Tulsa World reports on disciplining doctors

Pia Christensen

About Pia Christensen

Pia Christensen (@AHCJ_Pia) is the managing editor/online services for AHCJ. She manages the content and development of healthjournalism.org, coordinates AHCJ's social media efforts and edits and manages production of association guides, programs and newsletters.

More than 300 Oklahoma doctors have been disciplined by the Oklahoma Board of Medical Licensure and Supervision, according to an analysis of the board’s database by Tulsa World reporters Kim Archer and Gavin Off.

Their series focuses on “the consequences doctors face in Oklahoma for medical errors and unethical behavior” and looks at its program to help doctors with addictions. It also tells the stories of several disciplined doctors and reports on why Public Citizen has ranked the board as one of the ten best in the country.staff

Other stories in the series explain to consumers how to check a doctor’s history and get additional information when choosing a doctor. Off also writes about a federal database used to track incompetent and unprofessional health professionals. “Although the full database is open to hospitals, managed care organizations and state licensing agencies, the public can view only limited information, such as the lawsuit’s allegation and the patient’s health.”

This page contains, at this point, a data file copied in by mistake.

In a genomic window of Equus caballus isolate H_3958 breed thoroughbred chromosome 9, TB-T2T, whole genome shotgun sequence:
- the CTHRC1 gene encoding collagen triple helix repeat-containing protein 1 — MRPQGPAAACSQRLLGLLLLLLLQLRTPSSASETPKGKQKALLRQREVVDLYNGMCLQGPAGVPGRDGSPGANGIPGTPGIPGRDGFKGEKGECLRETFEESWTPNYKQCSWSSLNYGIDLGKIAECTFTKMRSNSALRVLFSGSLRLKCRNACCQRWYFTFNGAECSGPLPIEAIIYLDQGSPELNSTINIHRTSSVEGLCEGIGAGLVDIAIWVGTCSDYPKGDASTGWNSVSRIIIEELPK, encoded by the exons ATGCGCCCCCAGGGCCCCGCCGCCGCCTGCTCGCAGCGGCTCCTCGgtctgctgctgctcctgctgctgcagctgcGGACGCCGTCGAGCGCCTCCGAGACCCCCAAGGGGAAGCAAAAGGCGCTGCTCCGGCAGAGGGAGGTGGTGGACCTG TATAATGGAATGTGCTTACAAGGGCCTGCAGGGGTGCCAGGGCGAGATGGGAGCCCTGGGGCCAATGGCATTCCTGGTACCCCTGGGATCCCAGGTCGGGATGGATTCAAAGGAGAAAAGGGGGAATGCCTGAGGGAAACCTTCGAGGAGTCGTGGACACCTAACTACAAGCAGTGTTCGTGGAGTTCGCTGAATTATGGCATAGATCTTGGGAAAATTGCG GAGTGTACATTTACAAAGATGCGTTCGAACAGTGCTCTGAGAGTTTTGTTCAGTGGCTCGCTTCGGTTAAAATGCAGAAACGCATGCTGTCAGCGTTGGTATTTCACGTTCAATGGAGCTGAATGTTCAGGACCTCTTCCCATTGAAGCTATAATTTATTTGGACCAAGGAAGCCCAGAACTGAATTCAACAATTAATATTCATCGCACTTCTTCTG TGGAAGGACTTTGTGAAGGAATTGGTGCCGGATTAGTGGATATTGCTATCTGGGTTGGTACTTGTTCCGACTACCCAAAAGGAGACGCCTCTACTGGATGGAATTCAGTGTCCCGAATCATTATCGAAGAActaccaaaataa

Archer reports that few people who sue for malpractice in Oklahoma win their cases. “Some cases are settled out of court, but most of those cases come with nondisclosure agreements to protect doctors and health practitioners from being exposed, several Oklahoma malpractice lawyers told the Tulsa World.”

The World also made a searchable directory of doctors available on its Web site, though it does not include more than 1,600 osteopaths practicing in the state who are governed by the Oklahoma Osteopathic Board.

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